Bahrain's clearing of the main protest site in its capital city escalates the conflict between the Sunni ruling family and the majority Shiite protesters.
14 February Media Committee/AP
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Security forces in Bahrain’s capital early Wednesday forcefully drove out hundreds of protesters from the Pearl Roundabout, the symbolic center of the month-long uprising, escalating the conflict between majority Shiite protesters and the Sunni ruling family and sharply reducing the chances of political reconciliation.
The move came a day after Bahrain’s King Hamad declared a state of emergency and two days after Saudi Arabia and other Gulf nations sent troops into fellow Gulf Cooperation Council member Bahrain to help the kingdom’s security forces confront protesters, a development that deeply angered opposition groups. It is unclear whether the foreign troops participated in the attacks on protesters Wednesday morning.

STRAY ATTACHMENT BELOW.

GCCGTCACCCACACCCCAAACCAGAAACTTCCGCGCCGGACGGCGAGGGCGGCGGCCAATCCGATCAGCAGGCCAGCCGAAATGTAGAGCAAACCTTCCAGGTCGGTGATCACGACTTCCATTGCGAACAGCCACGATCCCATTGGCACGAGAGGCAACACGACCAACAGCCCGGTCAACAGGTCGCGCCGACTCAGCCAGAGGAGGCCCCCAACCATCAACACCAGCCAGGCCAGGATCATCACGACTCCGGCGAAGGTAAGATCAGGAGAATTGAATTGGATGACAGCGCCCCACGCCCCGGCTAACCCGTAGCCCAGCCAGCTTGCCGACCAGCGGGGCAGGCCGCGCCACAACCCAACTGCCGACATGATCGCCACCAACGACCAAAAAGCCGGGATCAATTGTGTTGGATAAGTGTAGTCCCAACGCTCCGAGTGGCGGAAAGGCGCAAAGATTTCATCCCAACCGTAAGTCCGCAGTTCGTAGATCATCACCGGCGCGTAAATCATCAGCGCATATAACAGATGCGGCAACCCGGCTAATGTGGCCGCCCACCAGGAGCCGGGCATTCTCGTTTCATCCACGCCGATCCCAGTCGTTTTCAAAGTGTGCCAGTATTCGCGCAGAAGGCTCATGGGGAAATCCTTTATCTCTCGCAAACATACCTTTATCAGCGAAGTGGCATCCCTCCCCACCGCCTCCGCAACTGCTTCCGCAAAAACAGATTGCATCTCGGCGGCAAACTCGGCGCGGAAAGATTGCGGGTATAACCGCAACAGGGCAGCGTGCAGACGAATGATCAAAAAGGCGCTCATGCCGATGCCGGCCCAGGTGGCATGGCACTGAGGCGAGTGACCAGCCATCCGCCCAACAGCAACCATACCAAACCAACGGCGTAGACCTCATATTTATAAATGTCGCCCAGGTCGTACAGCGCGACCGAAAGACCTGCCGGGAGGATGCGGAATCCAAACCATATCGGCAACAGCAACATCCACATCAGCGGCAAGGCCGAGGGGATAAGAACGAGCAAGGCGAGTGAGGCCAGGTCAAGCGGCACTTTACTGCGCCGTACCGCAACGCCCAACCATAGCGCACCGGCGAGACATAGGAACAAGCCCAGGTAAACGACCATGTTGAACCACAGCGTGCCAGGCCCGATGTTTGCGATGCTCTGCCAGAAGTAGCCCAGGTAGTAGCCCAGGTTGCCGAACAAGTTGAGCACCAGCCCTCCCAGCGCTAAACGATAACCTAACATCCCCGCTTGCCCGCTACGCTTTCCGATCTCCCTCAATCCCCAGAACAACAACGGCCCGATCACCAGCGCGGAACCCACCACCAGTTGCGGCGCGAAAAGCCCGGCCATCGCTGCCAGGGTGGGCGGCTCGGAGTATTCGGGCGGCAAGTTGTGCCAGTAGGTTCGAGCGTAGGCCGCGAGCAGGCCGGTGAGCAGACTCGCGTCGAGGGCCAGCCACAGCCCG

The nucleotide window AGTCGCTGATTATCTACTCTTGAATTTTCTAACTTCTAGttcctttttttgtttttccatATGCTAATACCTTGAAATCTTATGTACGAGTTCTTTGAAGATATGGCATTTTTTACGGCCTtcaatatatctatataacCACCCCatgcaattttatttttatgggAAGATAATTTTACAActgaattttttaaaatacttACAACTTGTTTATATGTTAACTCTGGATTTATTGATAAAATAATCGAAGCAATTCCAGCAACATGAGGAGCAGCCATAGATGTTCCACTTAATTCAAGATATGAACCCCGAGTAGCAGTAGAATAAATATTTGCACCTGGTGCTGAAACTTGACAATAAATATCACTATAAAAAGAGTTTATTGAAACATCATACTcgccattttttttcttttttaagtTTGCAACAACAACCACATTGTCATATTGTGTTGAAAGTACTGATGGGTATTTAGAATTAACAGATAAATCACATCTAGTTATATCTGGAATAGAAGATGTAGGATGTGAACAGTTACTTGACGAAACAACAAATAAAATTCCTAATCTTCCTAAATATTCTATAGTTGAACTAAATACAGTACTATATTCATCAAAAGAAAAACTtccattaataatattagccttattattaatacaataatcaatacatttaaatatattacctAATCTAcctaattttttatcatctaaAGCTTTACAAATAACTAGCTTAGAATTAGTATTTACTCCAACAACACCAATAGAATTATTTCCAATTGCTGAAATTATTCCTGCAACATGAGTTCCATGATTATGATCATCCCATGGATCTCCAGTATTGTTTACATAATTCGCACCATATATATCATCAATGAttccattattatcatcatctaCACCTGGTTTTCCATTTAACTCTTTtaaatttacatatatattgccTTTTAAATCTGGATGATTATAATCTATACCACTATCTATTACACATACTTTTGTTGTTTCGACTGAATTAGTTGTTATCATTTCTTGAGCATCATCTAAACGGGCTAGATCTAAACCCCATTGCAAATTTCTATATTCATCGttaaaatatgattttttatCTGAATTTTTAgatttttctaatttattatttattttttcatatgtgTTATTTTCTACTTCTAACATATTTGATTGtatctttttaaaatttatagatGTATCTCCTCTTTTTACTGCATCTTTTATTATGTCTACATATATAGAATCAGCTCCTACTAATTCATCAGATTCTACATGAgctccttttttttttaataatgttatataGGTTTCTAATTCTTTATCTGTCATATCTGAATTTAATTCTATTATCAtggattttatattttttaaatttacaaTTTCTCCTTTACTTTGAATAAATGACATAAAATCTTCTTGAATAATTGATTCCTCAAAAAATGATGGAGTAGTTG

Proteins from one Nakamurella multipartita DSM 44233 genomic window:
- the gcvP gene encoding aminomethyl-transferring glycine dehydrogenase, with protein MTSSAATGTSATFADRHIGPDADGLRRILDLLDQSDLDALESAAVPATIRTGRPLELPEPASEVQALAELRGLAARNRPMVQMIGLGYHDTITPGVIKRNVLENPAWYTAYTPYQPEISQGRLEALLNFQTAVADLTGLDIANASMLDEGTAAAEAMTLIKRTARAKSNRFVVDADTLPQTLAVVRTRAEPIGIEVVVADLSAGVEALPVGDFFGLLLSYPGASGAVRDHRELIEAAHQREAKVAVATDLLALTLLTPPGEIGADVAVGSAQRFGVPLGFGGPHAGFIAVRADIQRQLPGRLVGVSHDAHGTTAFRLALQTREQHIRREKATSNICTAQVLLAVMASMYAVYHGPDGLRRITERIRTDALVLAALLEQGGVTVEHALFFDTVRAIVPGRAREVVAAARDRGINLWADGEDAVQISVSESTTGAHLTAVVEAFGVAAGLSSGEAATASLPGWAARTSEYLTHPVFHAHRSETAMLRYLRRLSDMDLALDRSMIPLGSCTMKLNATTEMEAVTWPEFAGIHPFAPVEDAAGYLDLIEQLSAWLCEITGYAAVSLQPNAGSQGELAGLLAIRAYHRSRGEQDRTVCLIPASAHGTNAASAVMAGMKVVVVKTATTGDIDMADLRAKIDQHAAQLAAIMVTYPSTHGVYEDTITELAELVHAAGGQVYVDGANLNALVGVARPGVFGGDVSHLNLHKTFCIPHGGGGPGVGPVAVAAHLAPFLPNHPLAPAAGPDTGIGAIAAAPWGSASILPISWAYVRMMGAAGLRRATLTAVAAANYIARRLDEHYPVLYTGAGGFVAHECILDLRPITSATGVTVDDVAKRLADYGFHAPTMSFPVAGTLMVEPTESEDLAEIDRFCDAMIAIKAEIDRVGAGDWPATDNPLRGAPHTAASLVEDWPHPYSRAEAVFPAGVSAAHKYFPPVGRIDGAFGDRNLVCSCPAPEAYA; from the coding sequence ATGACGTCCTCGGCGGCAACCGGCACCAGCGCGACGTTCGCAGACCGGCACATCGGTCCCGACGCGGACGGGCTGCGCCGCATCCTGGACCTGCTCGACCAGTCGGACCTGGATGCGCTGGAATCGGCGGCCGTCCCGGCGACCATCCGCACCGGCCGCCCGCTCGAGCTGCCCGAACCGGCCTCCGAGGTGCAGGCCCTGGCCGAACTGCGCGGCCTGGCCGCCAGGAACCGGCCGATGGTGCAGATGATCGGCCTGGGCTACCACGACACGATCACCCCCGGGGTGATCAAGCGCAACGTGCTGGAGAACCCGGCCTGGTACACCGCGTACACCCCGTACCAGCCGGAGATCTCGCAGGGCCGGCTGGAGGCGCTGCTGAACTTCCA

The last time that Bahrain forcibly cleared the Pearl Roundabout in February, killing seven people in the process, the use of force only mobilized the protesters, who later retook the square. Wednesday’s crackdown is likely to only harden their resolve. The uprising began with calls for a more representative constitutional monarchy, other political reforms, and equal rights for Shiites, who make up about 70 percent of the population and complain of strong discrimination. But as the government has cracked down, demands have turned to dethroning the ruling family.